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Tuesday, September 13, 2005

About the "media's inability to deliver scientific evidence"

Ben Goldacre, himself an academic (see here), writes a comment piece in The Guardian about science journalism and the media's inability to cover scientific evidence. (See also his site Bad Science.) Among others, he states that many reporters cannot handle statistics and some even confuse hypothesis and evidence. He asks why "science in the media is often pointless, simplistic, boring, or just plain wrong". Here are some quotes from his article. The full article can be found at The Guardian (registration required).

"Statistics are what causes the most fear for reporters, and so they are usually just edited out, with interesting consequences. Because science isn't about something being true or not true: that's a humanities graduate parody. It's about the error bar, statistical significance, it's about how reliable and valid the experiment was, it's about coming to a verdict, about a hypothesis, on the back of lots of bits of evidence."

"So how do the media work around their inability to deliver scientific evidence? They use authority figures, the very antithesis of what science is about, as if they were priests, or politicians, or parent figures. 'Scientists today said ... scientists revealed ... scientists warned.' And if they want balance, you'll get two scientists disagreeing, although with no explanation of why ... One scientist will 'reveal' something, and then another will 'challenge' it. A bit like Jedi knights."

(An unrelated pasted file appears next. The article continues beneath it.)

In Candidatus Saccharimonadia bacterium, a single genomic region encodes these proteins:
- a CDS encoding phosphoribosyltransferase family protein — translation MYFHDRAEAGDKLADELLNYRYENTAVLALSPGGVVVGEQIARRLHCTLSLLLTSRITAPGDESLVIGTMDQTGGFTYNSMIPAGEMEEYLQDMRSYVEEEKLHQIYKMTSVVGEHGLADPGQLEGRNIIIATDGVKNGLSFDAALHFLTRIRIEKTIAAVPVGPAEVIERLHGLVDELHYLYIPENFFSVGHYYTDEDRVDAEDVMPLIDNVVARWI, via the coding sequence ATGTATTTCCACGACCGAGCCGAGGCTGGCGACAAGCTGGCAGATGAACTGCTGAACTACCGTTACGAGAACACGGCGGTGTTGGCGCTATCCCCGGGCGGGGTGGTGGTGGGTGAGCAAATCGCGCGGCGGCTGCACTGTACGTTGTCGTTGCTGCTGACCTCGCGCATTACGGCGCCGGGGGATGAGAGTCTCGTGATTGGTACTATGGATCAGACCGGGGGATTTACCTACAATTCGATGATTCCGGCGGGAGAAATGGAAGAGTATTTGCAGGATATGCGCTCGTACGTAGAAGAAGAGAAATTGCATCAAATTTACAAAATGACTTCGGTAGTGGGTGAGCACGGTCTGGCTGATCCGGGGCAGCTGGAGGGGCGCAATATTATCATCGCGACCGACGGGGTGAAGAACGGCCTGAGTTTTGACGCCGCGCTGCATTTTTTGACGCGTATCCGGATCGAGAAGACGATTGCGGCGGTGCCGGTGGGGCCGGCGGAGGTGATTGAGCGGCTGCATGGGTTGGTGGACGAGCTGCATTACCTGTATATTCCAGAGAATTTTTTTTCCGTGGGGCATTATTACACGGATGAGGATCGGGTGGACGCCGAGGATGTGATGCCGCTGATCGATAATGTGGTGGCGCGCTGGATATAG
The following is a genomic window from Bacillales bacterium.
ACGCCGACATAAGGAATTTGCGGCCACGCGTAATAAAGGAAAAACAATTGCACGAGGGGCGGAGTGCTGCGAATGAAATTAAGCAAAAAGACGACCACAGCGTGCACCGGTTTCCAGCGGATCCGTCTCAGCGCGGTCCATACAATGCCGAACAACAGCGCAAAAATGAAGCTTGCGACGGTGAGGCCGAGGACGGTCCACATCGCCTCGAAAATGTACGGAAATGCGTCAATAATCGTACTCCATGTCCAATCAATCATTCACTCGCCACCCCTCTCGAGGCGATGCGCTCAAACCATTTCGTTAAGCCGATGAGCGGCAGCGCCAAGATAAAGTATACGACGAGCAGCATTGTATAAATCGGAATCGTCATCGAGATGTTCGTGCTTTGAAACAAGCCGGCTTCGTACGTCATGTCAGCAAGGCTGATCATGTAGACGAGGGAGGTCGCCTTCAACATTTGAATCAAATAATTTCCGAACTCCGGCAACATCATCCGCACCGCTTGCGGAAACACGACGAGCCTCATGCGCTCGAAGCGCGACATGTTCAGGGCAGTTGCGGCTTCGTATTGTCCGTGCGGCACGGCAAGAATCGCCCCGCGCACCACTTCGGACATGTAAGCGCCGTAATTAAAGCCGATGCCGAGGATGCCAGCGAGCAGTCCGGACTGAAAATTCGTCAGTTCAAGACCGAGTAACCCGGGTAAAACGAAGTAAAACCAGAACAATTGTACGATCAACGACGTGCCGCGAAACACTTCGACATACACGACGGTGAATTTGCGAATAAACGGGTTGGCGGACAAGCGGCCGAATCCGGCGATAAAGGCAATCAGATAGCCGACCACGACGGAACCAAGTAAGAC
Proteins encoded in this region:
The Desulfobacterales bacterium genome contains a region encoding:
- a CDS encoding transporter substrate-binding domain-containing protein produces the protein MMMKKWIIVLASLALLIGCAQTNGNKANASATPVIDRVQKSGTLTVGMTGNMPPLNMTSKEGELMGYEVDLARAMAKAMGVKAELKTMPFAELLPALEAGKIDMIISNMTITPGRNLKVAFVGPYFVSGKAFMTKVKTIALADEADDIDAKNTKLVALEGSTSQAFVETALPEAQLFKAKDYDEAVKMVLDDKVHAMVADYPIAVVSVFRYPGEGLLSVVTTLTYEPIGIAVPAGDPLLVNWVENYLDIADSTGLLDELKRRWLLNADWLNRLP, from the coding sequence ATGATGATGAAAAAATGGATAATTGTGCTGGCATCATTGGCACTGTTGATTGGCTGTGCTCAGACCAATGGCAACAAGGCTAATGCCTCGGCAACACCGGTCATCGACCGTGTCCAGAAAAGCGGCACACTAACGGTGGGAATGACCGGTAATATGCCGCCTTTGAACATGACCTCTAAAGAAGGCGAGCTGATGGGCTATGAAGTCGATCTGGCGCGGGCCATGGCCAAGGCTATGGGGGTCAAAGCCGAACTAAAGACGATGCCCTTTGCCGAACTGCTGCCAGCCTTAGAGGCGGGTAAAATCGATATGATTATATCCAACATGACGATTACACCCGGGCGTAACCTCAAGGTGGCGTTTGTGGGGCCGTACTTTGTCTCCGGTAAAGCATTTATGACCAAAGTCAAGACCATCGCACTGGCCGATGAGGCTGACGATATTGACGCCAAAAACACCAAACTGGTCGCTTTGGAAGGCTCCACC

"Science is done by scientists, who write it up. Then a press release is written by a non-scientist, who runs it by their non-scientist boss, who then sends it to journalists without a science education who try to convey difficult new ideas to an audience of either lay people, or more likely - since they'll be the ones interested in reading the stuff - people who know their way around a t-test a lot better than any of these intermediaries. Finally, it's edited by a whole team of people who don't understand it. You can be sure that at least one person in any given 'science communication' chain is just juggling words about on a page, without having the first clue what they mean, pretending they've got a proper job, their pens all lined up neatly on the desk."

Source: The Guardian

Posted by Anna-Maria Mende on September 13, 2005 at 02:43 PM in m. Improving editorial quality | Permalink

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